Many automotive designers seem to take inspiration from smartphones
Cars are becoming platforms to participate in the digital, networked world
Technology is still crude, and several years away from finding its way into vehicles
Mercedes demos an "augmented reality" windshield at CES
Imagine a future in which icons flash on your car windshield, hologram style, as your car approaches restaurants, stores, historic landmarks or the homes of friends.
Simply point your hand at them, and the icons open to show real-time information: when that bridge over there was built, what band is playing at that nightclub on the left, whether that new café up the street has any tables available. Wave your hand again, and you’ve made a restaurant reservation.
Mercedes-Benz showed off this vision of the future of driving – complete with augmented-reality and gesture-controlled features – this week at the International Consumer Electronics Show.
CES is the world’s biggest technology trade show, and carmakers are becoming a bigger presence here. Visitors climbed into a little cockpit at the Mercedes booth and took a brief, interactive and virtual ride through nighttime San Francisco – with the high-tech windshield as a guide.
“Gesture is very intuitive. It’s very natural,” said Vera Schmidt, a user-interface designer with Mercedes who led demonstrations of the technology. “You point at something, and you want to know more about it.”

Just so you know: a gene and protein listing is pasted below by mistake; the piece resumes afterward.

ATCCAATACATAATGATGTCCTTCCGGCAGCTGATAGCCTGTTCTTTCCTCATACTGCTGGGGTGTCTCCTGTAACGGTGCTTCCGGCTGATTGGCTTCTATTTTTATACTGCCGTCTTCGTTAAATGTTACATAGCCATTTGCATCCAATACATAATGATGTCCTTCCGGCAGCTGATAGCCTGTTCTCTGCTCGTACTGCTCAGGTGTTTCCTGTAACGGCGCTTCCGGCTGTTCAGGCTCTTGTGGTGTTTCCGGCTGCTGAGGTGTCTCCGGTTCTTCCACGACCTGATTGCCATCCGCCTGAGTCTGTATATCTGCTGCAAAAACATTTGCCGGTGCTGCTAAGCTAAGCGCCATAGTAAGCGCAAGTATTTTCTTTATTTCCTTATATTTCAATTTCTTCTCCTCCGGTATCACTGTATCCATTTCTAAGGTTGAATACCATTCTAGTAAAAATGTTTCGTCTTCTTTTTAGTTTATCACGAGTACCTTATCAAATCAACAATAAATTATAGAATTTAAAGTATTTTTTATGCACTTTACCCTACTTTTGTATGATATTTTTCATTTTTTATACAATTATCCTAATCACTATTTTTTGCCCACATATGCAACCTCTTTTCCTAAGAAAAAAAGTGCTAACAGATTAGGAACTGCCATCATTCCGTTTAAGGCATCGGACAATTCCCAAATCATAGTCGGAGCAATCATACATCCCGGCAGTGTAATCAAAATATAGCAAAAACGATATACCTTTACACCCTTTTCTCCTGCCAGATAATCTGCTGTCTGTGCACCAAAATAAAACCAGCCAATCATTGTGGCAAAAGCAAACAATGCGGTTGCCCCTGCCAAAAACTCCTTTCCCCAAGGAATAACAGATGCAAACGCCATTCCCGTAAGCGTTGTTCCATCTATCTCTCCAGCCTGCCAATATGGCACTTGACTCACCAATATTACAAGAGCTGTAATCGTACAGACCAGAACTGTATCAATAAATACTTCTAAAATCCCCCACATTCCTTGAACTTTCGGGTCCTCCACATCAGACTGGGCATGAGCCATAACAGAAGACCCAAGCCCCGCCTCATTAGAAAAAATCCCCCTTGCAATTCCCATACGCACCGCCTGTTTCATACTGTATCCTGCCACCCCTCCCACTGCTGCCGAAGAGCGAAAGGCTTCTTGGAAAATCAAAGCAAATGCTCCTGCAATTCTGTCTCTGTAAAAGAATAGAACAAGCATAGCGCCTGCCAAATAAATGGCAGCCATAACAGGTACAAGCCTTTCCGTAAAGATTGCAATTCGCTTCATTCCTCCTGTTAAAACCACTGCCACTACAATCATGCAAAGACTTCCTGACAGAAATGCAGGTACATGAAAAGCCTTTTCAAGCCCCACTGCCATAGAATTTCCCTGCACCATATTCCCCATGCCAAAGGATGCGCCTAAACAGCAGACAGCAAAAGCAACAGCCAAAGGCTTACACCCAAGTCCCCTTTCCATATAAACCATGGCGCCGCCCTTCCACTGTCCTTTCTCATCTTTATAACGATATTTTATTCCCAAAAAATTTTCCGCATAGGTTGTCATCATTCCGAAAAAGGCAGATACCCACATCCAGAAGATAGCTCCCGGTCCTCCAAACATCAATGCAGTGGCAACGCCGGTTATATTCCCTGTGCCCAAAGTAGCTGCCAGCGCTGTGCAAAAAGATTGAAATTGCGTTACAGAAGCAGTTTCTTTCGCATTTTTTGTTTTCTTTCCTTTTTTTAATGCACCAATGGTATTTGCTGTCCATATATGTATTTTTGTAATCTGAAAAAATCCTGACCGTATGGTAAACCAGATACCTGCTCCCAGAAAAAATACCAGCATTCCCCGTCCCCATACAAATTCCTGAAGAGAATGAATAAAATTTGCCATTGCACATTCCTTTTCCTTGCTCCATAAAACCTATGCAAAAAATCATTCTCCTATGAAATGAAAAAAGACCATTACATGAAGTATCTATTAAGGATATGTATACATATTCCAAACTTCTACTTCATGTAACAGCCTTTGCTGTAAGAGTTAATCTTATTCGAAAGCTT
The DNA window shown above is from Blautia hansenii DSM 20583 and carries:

The technology is still crude, and at least several years away from finding its way into Mercedes vehicles. But it illustrates how automakers, while embracing current computer innovation such as dashboard touchscreens and voice-control interfaces, also are keeping an eye further down the road as well.
As digital tech – and our expectations for it – becomes more mobile, carmakers are taking notice. Many automotive designers here seem to have taken inspiration from smartphones, with their promise of being always connected and their vast menu of apps for every purpose.
“Cars are becoming platforms to participate in the digital world in a fully networked sense, just like your tablets can and your phones can,” said Venkatesh Prasad, a senior technical leader with Ford Motor Co.’s innovation division. “It’s our job to take those computing services people are used to at 0 mph and make them available at 70 mph.”
Yes, that sounds a little scary. And with escalating concerns about the hazards of distracted driving, automakers must walk a fine line between convenience and safety. Automotive engineers are continually trying to simplify their interfaces to cut down on the precious seconds that a driver’s attentions are diverted from the road ahead.
“All of our technology is voice-powered,” Ford product manager Julius Marchwicki told CNN’s sister network HLN. “So instead of fumbling with your phone … you keep your hands on the wheel and your eyes on the road.”
Sascha Simon, head of advance product planning for Mercedes-Benz USA, agreed: “We determine which apps should be in the car and which shouldn’t. We have these apps integrated in such a way that they’re actually relevant to you.”
For example, say you’re running late to a meeting and can’t call or text while driving. Mercedes’ messaging app will create a menu of logical missives based on your location and your car’s speed – “I’m stuck in traffic,” or “I’m just north of Bakersfield” – and display them on the screen.
You scroll through them and push a button to post the one that fits, instead of having to manually type the words.
Ford this week introduced five new apps for its pioneering Sync hands-free entertainment system, including Roximity, a daily-deals application that provides real-time discounts relevant to a driver’s location. Ford is so committed to morphing its vehicles into digital platforms that the company is recruiting developers to c